This Kat has managed to tear himself away from the glorious
July sunshine and get his whiskers into some recent UKIPO judgments. One
decision in particular served to remind this moggy that, as a non-feline
entity, a patent application has but one life which can be extremely
unproductive when an examiner refuses to perform a search.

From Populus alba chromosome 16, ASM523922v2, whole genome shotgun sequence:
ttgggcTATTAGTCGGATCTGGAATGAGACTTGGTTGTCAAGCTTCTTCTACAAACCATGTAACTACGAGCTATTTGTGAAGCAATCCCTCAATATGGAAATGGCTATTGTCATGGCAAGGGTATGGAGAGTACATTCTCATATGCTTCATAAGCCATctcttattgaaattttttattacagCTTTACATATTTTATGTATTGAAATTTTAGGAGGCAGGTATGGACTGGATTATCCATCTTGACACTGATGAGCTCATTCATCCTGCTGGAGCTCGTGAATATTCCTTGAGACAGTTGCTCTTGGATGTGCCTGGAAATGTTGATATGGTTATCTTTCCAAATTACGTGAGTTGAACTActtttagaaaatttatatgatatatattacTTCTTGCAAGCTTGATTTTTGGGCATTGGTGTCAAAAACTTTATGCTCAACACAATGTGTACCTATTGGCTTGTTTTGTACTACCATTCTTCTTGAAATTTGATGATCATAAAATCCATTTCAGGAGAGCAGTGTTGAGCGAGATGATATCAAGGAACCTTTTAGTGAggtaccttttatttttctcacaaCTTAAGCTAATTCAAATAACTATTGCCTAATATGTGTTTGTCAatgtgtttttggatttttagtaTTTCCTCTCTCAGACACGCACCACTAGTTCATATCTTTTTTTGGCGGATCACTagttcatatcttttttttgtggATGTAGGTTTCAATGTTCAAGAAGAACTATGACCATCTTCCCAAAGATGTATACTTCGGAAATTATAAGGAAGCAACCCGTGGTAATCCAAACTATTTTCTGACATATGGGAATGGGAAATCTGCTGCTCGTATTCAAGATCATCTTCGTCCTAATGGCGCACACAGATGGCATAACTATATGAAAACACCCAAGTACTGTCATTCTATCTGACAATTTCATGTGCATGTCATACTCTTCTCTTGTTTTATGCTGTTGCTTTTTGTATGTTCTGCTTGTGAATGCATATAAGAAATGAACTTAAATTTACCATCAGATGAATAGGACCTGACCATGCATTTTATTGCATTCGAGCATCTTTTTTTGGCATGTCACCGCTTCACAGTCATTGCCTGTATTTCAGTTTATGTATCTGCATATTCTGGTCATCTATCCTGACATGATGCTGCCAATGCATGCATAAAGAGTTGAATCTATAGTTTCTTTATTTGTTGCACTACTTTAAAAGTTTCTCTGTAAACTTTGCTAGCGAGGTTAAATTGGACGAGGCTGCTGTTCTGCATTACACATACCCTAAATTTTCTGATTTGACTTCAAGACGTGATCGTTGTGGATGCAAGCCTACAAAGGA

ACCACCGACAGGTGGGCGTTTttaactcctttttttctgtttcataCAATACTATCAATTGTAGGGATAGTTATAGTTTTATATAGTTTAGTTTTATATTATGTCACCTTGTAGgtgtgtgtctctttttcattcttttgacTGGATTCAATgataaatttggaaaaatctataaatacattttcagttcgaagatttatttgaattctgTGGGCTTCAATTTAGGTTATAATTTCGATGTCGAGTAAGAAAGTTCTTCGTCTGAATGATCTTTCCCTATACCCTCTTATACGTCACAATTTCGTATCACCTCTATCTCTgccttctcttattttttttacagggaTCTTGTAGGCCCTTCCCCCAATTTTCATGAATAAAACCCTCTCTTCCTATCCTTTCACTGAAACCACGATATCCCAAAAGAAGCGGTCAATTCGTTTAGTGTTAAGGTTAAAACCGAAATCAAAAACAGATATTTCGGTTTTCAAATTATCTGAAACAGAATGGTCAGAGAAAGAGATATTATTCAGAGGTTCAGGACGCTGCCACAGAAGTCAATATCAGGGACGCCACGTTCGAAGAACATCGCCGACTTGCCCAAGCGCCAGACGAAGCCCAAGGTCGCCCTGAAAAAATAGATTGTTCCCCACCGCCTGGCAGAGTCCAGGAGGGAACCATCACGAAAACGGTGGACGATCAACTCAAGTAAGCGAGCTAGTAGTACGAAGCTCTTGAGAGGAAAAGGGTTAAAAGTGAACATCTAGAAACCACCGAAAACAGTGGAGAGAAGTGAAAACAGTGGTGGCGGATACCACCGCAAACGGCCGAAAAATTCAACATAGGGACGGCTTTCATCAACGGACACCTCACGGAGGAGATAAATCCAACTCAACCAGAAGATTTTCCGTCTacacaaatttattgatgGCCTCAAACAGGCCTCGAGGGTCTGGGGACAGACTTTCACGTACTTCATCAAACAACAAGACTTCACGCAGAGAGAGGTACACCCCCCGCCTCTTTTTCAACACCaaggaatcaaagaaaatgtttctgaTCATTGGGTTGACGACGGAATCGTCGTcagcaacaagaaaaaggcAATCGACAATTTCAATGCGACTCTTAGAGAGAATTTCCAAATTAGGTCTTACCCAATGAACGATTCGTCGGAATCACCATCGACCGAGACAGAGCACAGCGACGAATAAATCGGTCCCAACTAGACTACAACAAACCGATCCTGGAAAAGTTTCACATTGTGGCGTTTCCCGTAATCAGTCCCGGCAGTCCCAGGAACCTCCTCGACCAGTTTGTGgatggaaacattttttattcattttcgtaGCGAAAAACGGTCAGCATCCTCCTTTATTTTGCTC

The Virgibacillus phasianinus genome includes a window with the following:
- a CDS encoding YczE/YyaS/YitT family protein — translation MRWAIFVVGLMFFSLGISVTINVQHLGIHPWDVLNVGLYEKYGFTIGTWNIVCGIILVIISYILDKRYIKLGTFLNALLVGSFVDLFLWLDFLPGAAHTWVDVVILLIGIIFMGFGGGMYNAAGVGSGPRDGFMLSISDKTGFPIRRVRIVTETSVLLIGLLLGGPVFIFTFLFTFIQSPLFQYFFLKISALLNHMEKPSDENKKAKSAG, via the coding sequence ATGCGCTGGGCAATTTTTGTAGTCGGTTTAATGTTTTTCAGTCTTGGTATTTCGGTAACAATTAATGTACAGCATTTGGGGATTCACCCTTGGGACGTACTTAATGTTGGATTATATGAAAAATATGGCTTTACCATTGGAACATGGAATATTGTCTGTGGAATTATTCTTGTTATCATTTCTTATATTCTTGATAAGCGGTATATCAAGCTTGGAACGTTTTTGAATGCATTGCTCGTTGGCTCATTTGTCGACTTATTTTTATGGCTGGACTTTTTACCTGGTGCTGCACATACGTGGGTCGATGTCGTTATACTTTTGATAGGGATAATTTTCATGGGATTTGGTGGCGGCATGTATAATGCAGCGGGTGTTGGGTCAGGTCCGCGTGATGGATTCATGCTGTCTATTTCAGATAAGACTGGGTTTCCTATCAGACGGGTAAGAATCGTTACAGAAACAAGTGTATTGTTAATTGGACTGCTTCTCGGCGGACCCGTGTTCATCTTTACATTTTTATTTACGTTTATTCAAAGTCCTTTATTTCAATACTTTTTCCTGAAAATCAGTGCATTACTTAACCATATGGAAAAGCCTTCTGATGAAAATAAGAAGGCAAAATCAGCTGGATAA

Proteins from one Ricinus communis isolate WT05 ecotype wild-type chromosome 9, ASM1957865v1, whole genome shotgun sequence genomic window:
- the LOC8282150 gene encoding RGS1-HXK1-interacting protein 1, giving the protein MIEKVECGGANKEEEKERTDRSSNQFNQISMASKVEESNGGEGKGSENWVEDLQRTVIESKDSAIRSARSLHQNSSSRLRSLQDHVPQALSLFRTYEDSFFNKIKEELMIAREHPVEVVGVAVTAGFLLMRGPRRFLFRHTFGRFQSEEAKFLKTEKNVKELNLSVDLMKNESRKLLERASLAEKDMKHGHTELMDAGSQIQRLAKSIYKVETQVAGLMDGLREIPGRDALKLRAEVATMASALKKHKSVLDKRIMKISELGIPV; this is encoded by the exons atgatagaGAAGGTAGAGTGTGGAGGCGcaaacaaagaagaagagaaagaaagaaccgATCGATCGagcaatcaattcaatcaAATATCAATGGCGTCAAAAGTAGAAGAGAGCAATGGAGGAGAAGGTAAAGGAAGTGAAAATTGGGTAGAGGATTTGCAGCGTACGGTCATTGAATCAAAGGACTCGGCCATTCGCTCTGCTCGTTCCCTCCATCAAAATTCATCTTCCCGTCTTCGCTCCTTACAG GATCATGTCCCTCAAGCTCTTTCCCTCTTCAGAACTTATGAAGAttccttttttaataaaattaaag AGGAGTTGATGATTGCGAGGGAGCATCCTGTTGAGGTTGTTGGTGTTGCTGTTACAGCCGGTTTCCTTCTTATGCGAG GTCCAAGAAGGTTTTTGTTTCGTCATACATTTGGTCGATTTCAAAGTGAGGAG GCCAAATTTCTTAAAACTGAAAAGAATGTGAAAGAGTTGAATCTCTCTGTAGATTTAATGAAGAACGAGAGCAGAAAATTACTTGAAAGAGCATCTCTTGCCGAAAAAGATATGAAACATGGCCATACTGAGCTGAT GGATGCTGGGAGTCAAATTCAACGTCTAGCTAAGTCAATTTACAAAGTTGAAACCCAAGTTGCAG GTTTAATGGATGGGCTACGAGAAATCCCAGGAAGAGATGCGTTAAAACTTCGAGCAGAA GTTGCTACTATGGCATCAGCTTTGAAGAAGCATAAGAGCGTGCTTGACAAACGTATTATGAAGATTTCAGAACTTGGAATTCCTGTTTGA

In the judgment (BL O/260/13), the hearing officer upheld an examiner’s decision to exercise his discretion in deciding not to conduct a search. This confirms that the options are severely limited for applicants wishing to argue that an application should be searched after the examiner has refused to do so. The hearing considered the interpretation of section 17(5)(b) of the Patents Act 1977 (“the Act”), in which the examiner is required to “determine whether or not the search would serve any useful purpose on the application” and to “report accordingly to the comptroller” if no such purpose (purr-pose?) would be served.